Ecology, equality, economy: rethinking the Highlands

12 October 2020

The Highlands represent a crucial nexus between urban and rural spaces, and are without doubt some of the most complex and fragile areas on our planet.

The penultimate Forum of Terra Madre was dedicated to the highlands, where we’ve been exploring the world from the perspective of ecosystems, shedding light on the most pressing issues that affect each one.


For decades now, across the world, most of the highlands are living through a progressive depopulation. Combined with hydrological instability, the climate crisis and the decline of biodiversity, the trend doesn’t show any sign of slowing down.

Lindsey Hook, Outreach Expert at the FAO, and Maurizio De Matteis, a journalist interested in issues relating to mountainous areas, coordinated an international discussion which, from Morocco to the Philippines, from Austria to Peru, highlighted common problems across the highlands as well as projects that are giving hope back to the people that live there.


“The Himalayas”, says Anita Paul, co-founder of the Pan Himalayan Grassroots Development Foundation “represent around 60% of the total area of our country, yet host just 4% of the population. At the same time, it contains 70% of our biodiversity. What happens here has an impact on the lives of 300 million people. Up until 1980 there was subsistence level agriculture here. Then the climate crisis turned the lives of the local population upside down, and they’ve begun to migrate systematically. Mountain agriculture has been abandoned, and now women and children have trouble satisfying their daily needs for water and energy. For this reason we need to train the youth and allow farmer women greater market access, in order to guarantee them a decent income.”

Highland agriculture: the , home of the Heritage Huaylas Lupin Varieties (Slow Food Presidium)


In some cases, the presence of deserts makes life for people who live in mountainous areas even more complex and challenging. “I represent a Moroccan community that lives 3700 meters above sea level,” Jamal al Houssain tell us. “Here farmers are struggling against drought. Until 50 years ago it was a region largely forgotten by the government; there was no electricity. Naturally, without enough resources to sustain the local community, an exodus began, which makes those left behind ever more dependent on external, commercial help. Only in the last 15 years has the community got back on the path towards autonomy and self-sufficiency, by recovering techniques and local traditions that had almost disappeared. For example, we’re investing a lot of energy in the practice of drying legumes, vegetables and meat, a practice which had largely died-out with the arrival of refrigeration technology.”


While nature has shown benevolence, it is often humanity creates arid and hostile terrains around itself. “In our community in Mexico,” explains biologist Helda Morales, “racism has tried to cancel out every trace of the indigenous knowledge which had been passed down over generations. In the 1970s the government started a program to try and suppress our language and culture. The NAFTA treaty signed with the USA in 1994 smashed our economy due to the impact of imported corn from our northern neighbor. We lost our youth, who emigrated. We were bombarded with refined produced that are full of preservatives and artificial chemicals.”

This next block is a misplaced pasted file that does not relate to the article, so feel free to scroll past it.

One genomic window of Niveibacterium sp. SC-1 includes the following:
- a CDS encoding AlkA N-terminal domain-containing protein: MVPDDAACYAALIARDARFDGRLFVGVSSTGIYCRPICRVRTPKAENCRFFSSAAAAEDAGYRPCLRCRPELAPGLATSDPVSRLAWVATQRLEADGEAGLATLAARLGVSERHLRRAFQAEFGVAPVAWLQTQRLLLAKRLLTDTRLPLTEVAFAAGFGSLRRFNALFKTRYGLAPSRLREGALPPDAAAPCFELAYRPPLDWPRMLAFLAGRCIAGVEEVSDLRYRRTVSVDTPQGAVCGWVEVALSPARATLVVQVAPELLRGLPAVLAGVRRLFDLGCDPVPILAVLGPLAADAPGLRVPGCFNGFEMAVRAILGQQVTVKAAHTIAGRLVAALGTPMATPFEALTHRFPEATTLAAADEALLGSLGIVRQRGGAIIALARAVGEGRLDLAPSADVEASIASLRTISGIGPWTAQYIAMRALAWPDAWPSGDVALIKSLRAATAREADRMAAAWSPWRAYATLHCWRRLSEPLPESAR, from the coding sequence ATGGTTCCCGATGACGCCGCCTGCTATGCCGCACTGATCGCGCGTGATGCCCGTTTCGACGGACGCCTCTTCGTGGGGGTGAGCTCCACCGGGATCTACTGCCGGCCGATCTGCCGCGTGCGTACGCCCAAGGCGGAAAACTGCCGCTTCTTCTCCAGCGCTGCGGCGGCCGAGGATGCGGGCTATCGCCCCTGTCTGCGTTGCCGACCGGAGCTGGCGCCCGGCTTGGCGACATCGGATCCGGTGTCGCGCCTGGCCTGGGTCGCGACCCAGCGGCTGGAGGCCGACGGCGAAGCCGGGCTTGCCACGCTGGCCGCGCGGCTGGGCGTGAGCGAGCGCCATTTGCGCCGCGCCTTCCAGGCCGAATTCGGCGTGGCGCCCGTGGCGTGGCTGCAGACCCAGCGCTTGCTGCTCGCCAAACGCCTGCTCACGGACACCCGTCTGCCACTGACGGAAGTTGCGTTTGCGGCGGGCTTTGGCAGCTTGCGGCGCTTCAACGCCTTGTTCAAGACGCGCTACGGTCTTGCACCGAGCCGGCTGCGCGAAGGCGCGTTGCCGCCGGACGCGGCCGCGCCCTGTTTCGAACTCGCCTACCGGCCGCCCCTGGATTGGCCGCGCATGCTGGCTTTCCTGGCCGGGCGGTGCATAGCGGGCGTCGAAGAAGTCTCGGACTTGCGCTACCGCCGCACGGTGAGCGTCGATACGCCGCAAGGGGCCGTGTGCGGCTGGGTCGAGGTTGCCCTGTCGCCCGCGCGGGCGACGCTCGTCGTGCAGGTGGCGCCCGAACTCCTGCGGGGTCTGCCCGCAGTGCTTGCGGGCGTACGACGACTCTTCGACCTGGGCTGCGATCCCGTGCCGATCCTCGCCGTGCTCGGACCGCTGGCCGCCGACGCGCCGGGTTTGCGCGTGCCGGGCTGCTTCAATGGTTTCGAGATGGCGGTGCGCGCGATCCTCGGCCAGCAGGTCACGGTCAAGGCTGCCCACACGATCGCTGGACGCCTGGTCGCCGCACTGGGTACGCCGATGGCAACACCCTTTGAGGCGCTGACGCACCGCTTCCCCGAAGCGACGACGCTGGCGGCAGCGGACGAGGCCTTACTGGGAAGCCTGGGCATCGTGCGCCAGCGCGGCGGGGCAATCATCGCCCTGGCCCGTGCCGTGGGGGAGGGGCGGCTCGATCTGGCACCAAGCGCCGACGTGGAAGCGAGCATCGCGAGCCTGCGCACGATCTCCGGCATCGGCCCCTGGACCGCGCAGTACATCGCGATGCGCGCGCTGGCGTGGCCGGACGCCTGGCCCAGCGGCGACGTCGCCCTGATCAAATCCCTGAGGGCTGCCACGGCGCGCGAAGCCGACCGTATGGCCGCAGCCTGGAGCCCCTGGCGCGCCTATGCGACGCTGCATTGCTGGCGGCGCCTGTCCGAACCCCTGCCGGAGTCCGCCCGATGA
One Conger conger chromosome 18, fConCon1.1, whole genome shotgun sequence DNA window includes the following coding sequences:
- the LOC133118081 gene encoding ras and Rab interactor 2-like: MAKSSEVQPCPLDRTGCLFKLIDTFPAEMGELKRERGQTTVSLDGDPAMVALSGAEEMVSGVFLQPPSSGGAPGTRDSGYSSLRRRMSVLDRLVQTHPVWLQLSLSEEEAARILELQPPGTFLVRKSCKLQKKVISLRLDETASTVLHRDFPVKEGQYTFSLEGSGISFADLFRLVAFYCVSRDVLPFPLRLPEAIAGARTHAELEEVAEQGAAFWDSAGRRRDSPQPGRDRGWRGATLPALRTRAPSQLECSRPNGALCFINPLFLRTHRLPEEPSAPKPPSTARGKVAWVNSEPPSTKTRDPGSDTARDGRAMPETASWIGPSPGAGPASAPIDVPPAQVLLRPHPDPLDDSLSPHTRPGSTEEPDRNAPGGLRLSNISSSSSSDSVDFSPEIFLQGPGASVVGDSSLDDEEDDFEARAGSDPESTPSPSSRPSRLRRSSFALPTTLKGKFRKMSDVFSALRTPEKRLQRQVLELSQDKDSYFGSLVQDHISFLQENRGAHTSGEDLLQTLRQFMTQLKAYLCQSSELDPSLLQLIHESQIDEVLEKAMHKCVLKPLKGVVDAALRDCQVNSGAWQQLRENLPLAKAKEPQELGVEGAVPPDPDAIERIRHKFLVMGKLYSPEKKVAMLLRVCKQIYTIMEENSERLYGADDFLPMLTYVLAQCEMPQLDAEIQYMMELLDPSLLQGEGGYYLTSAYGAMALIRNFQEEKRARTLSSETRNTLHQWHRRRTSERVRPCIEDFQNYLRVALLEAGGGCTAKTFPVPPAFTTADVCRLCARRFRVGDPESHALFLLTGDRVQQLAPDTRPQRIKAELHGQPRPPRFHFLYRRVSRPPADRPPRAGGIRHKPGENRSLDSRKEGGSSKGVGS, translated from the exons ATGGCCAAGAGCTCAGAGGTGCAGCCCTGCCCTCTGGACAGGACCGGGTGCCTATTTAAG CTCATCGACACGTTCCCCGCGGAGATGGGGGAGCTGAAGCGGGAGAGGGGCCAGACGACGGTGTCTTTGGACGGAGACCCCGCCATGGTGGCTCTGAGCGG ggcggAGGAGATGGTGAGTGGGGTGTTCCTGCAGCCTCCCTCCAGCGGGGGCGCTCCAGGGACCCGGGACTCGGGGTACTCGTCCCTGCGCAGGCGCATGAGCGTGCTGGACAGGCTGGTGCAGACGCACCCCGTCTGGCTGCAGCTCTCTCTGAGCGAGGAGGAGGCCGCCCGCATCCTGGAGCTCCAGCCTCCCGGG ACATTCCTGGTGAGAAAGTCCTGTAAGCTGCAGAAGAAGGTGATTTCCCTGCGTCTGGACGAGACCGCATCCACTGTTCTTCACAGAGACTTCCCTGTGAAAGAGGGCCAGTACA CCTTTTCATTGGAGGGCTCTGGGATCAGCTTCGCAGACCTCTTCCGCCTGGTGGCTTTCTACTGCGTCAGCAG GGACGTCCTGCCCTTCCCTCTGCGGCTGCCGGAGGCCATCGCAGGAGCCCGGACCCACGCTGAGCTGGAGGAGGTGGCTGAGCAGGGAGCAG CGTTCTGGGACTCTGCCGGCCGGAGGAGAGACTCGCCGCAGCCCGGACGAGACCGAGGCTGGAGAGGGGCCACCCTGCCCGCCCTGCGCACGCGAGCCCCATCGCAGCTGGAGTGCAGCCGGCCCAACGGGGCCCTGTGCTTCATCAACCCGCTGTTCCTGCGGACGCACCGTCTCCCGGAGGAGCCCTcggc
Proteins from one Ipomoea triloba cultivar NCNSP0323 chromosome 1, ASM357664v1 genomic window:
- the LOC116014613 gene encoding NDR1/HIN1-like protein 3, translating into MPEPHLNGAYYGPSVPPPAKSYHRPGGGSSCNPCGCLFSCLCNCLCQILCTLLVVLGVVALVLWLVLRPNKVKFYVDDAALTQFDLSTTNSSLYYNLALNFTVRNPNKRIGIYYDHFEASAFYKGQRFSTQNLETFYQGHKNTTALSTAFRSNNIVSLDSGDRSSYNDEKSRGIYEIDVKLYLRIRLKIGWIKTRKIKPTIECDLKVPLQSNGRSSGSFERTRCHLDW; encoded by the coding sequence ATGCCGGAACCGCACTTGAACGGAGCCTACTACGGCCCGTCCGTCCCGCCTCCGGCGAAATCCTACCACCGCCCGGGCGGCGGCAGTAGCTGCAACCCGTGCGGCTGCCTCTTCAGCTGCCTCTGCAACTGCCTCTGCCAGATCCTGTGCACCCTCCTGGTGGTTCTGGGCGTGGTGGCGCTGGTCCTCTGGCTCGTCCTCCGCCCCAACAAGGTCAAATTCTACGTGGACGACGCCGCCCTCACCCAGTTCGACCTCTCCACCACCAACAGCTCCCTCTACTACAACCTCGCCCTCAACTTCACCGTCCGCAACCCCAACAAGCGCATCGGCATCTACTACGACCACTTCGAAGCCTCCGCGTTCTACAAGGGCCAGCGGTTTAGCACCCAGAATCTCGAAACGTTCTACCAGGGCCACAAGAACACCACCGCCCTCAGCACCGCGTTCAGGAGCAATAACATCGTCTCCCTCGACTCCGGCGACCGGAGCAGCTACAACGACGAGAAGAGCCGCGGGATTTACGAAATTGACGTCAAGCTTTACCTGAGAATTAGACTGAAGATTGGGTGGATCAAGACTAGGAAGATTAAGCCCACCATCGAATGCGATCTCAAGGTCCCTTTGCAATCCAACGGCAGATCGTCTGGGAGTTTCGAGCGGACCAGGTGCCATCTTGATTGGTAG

The Sambucano Lamb (Slow Food Presidium), photo: Paolo Andrea Montanaro


Despite all these issues, one thing all the speakers had in common was a belief in the power of transversal dialog: between different cultures and generations, to maintain the place of traditional knowledge gained from the Earth over millennia, and make sure it is handed down to our children and grandchildren.

“We need to pass these things down to the youth,” concludes Lam-en Gonnay, member of the Indigenous Terra Madre network in the Philippines. “This belief: that nature is life. We can’t do anything without water, the sun and the land. And this is why it’s important that this becomes the heart of every movement for cultural and ecological rebirth.”

by Gioia Baggio,

The protagonists of the discussion were:

  • Anita Paul (National Dairy Development Board of Anand)

  • Lam-en Gonnay (spokesperson for the Slow Food community for the conservation of local traditional and indigenous knowledge and the food heritage of Pasil, Kalinga, Indigenous Terra Madre Network)

  • Christian Kresse (Slow Food Travel Austria and Slow Food Villages)

  • Giuseppe Pidello (architect and coordinator of the Museale Biellese network, promoter of the recovery terraced landscapes around the ex-monastery of Trappa di Sordevolo)

  • Jamal al Houssain (founder of Migration et Developpement)

  • Javid Gara (founder of Camping Azerbaijan and the Ecofront environmentalist group)

  • Marco Marchetti (Past President of SISEF, President of Alberitalia)

  • Helda Morales (biologist working with the agroecological group Ecosur)

  • Alain Dlugosz (Huerta de Tipón project)

  • Zarasisa Wakamaya Cazho Zaruma (member of the Indigenous Terra Madre Network in Ecuador).